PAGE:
Well, I set the timer to make sure I spent at least an hour sorting through things in the garage and tidying.
There are four or five boxes of stuff in there that are full of things taken from my parents' house on the day we left it. Liz is going through some old slides, seeing if there are some we should save. My parents traveled a lot and there are a lot of pictures.
It's hard for me to throw things out. I am sentimental. And I tend to hoard. I never know if I'm hoarding or treasuring a family memory. I never know if I'm throwing out something that's of no use to anyone anymore or throwing out an irreplaceable memento.
Here is Liz's rule on the slides. If' it's scenery with no people we know in it, throw it out. If it's a good picture of Grandma or Grandpa or some other family member or family friend, keep it. She keeps calling me, "Mom! Look at this one!" or "Mom, here's a picture of Grandpa." or "Hey, Mom, do you know these people?"
But we HAVE gotten rid of a lot of stuff.
It's hard. There's the step stool that always sat in my mother's kitchen. We're all short. We used that thing all the time. It's so familiar that it feels like I should hang on to it. But I have no room for it in my kitchen. And, after all, it's just a step stool.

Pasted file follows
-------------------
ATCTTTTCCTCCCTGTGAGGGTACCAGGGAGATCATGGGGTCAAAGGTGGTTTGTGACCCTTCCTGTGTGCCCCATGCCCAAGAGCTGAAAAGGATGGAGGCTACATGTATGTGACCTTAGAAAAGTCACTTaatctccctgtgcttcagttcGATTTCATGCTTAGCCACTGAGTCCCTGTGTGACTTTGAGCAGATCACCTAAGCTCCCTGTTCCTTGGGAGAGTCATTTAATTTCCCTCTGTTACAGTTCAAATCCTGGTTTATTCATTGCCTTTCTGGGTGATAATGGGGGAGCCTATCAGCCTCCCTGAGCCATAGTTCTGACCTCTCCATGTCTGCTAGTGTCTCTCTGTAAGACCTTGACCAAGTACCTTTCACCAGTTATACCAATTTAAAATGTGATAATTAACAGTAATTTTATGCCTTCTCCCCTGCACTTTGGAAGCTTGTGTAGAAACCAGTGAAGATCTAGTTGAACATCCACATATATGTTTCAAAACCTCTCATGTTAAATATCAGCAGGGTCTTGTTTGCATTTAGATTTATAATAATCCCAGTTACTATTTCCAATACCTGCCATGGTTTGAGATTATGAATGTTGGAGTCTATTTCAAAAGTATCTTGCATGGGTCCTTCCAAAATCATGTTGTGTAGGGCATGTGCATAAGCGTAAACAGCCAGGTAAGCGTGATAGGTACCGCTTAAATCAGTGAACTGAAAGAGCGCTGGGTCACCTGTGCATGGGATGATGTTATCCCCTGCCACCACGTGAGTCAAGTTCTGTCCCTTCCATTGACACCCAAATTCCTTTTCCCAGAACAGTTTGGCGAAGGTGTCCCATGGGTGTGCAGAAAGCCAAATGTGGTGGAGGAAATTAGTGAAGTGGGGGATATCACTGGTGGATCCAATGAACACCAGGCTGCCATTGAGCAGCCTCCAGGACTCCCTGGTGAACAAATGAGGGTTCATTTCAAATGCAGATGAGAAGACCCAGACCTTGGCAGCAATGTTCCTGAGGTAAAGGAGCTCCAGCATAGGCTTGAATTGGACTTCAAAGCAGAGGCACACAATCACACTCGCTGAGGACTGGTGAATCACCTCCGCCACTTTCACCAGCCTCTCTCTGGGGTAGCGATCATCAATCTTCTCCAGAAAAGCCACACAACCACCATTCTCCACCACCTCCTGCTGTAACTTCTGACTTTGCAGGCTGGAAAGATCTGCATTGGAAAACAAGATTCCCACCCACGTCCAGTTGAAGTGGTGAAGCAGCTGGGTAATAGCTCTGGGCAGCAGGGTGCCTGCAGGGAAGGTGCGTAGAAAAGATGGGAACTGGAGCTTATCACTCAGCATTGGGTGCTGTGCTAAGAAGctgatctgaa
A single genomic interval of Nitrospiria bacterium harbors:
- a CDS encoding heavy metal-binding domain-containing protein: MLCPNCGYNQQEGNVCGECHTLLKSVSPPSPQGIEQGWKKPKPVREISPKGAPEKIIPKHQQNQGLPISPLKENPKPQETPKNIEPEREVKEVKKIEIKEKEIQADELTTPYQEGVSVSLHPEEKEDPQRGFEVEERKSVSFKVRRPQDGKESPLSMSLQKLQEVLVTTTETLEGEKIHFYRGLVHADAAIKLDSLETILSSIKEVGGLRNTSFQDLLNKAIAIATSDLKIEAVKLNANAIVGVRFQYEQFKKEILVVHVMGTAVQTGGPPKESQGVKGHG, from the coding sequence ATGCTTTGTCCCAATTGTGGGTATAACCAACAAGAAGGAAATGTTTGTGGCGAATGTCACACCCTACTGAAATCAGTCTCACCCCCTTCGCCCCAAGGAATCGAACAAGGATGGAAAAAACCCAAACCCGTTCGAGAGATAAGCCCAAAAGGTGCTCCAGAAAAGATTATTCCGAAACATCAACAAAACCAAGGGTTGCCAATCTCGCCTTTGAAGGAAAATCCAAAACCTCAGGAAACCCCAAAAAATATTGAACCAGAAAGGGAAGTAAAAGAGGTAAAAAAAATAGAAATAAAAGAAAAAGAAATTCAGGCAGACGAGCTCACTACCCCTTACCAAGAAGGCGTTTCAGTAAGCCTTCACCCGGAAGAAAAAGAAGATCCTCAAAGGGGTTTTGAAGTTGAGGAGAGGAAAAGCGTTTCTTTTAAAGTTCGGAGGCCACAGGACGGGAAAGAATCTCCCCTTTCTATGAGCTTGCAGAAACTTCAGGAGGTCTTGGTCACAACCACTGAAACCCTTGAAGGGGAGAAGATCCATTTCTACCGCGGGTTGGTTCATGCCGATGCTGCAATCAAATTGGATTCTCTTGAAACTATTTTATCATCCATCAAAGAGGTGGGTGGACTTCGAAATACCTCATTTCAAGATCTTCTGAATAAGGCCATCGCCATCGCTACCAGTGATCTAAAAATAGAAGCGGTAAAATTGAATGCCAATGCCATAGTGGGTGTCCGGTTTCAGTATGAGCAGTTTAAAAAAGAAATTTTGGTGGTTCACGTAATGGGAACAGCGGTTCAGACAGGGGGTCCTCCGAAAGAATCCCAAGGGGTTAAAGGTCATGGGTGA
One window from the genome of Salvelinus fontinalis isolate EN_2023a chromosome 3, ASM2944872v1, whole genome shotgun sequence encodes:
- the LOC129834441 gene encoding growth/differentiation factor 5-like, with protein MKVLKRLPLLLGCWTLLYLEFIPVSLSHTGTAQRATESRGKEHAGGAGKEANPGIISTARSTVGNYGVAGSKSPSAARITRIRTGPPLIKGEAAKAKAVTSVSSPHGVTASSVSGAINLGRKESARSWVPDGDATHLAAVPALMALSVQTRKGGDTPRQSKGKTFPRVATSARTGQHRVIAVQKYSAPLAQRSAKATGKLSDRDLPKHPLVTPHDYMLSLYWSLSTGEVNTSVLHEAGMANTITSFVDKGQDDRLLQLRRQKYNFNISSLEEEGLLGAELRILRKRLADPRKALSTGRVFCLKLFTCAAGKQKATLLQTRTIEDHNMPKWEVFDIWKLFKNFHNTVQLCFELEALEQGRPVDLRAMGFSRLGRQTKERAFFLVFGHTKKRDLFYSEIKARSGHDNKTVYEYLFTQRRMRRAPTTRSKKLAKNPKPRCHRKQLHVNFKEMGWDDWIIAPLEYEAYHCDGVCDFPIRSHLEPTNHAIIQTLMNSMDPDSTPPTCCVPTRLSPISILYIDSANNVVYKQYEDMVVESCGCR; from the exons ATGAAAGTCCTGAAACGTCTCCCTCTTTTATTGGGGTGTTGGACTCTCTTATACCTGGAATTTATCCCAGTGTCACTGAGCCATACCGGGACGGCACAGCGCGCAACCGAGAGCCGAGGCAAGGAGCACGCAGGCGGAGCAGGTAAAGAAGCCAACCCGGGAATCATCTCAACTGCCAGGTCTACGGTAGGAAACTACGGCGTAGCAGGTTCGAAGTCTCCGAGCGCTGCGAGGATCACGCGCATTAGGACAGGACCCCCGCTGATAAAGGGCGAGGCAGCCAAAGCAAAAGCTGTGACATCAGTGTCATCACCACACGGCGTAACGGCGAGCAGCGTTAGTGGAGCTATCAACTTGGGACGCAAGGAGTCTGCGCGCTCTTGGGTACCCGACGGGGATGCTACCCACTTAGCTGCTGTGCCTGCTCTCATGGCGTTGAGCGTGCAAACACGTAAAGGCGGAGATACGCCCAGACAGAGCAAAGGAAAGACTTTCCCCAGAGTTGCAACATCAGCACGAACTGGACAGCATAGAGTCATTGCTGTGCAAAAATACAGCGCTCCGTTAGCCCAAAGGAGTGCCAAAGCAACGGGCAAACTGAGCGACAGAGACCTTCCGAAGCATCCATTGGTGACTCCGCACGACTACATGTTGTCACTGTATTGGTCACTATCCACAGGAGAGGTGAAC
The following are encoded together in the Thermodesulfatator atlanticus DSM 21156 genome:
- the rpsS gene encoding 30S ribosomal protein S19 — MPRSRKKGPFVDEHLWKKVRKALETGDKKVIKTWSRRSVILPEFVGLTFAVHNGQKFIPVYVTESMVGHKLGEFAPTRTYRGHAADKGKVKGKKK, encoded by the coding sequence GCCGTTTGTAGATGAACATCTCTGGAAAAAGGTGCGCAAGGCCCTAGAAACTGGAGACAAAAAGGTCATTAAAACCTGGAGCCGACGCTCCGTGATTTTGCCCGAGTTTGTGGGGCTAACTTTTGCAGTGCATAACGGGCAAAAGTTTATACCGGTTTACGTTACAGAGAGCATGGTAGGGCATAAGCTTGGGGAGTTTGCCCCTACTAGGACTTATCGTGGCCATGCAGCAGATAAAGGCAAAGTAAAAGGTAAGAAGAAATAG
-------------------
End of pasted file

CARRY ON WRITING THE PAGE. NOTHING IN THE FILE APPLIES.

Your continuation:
There's the chair my grandmother (my grandmother, mind you, not even my mother) always sat in when she played the piano. My father kept it when she died and then my parents had it in their house. Now that sounds pretty sentimental, doesn't it? But my family room and living room are full of furniture that belonged to my mother and grandmother. I mean, there's no more room. I have given quite a bit to my adult children....
Maybe I need to remember that these are things, not the people themselves. May my dear departed loved ones rest in peace. May I keep what is truly important and discard what is really not meaningful to anyone.
Sheesh. This doesn't come to me easy.